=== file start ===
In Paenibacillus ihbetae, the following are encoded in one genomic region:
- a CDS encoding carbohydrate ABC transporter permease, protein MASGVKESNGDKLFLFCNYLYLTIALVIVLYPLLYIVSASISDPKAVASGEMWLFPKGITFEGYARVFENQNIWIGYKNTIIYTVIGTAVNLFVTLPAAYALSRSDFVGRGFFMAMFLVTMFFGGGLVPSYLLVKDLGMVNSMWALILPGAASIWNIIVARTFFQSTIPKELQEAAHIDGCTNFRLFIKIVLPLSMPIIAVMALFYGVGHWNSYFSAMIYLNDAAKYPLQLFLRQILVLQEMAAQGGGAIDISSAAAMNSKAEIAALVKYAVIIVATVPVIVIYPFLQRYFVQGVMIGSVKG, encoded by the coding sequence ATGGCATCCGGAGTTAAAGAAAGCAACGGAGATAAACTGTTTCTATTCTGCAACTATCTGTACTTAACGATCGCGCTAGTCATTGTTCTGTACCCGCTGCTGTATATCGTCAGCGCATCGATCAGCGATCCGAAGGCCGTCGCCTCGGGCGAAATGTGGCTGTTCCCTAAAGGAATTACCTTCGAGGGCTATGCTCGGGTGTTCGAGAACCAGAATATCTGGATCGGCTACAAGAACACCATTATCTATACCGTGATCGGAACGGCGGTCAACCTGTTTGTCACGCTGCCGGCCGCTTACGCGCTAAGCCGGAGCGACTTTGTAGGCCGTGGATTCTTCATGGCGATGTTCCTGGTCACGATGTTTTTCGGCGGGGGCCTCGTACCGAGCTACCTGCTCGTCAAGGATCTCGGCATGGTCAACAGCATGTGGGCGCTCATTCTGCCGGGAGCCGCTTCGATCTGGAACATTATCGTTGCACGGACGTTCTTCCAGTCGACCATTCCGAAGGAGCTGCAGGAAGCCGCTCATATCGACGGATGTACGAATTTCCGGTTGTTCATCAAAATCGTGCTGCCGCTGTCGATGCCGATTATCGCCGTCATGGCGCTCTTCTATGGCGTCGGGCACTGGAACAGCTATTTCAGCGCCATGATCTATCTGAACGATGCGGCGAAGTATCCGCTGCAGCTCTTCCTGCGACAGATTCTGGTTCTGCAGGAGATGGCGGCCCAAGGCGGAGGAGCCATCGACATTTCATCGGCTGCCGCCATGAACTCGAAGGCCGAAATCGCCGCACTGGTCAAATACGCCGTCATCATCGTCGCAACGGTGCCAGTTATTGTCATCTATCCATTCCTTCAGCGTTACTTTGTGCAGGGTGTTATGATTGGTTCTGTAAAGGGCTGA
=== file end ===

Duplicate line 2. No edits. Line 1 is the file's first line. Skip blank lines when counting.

- a CDS encoding carbohydrate ABC transporter permease, protein MASGVKESNGDKLFLFCNYLYLTIALVIVLYPLLYIVSASISDPKAVASGEMWLFPKGITFEGYARVFENQNIWIGYKNTIIYTVIGTAVNLFVTLPAAYALSRSDFVGRGFFMAMFLVTMFFGGGLVPSYLLVKDLGMVNSMWALILPGAASIWNIIVARTFFQSTIPKELQEAAHIDGCTNFRLFIKIVLPLSMPIIAVMALFYGVGHWNSYFSAMIYLNDAAKYPLQLFLRQILVLQEMAAQGGGAIDISSAAAMNSKAEIAALVKYAVIIVATVPVIVIYPFLQRYFVQGVMIGSVKG, encoded by the coding sequence ATGGCATCCGGAGTTAAAGAAAGCAACGGAGATAAACTGTTTCTATTCTGCAACTATCTGTACTTAACGATCGCGCTAGTCATTGTTCTGTACCCGCTGCTGTATATCGTCAGCGCATCGATCAGCGATCCGAAGGCCGTCGCCTCGGGCGAAATGTGGCTGTTCCCTAAAGGAATTACCTTCGAGGGCTATGCTCGGGTGTTCGAGAACCAGAATATCTGGATCGGCTACAAGAACACCATTATCTATACCGTGATCGGAACGGCGGTCAACCTGTTTGTCACGCTGCCGGCCGCTTACGCGCTAAGCCGGAGCGACTTTGTAGGCCGTGGATTCTTCATGGCGATGTTCCTGGTCACGATGTTTTTCGGCGGGGGCCTCGTACCGAGCTACCTGCTCGTCAAGGATCTCGGCATGGTCAACAGCATGTGGGCGCTCATTCTGCCGGGAGCCGCTTCGATCTGGAACATTATCGTTGCACGGACGTTCTTCCAGTCGACCATTCCGAAGGAGCTGCAGGAAGCCGCTCATATCGACGGATGTACGAATTTCCGGTTGTTCATCAAAATCGTGCTGCCGCTGTCGATGCCGATTATCGCCGTCATGGCGCTCTTCTATGGCGTCGGGCACTGGAACAGCTATTTCAGCGCCATGATCTATCTGAACGATGCGGCGAAGTATCCGCTGCAGCTCTTCCTGCGACAGATTCTGGTTCTGCAGGAGATGGCGGCCCAAGGCGGAGGAGCCATCGACATTTCATCGGCTGCCGCCATGAACTCGAAGGCCGAAATCGCCGCACTGGTCAAATACGCCGTCATCATCGTCGCAACGGTGCCAGTTATTGTCATCTATCCATTCCTTCAGCGTTACTTTGTGCAGGGTGTTATGATTGGTTCTGTAAAGGGCTGA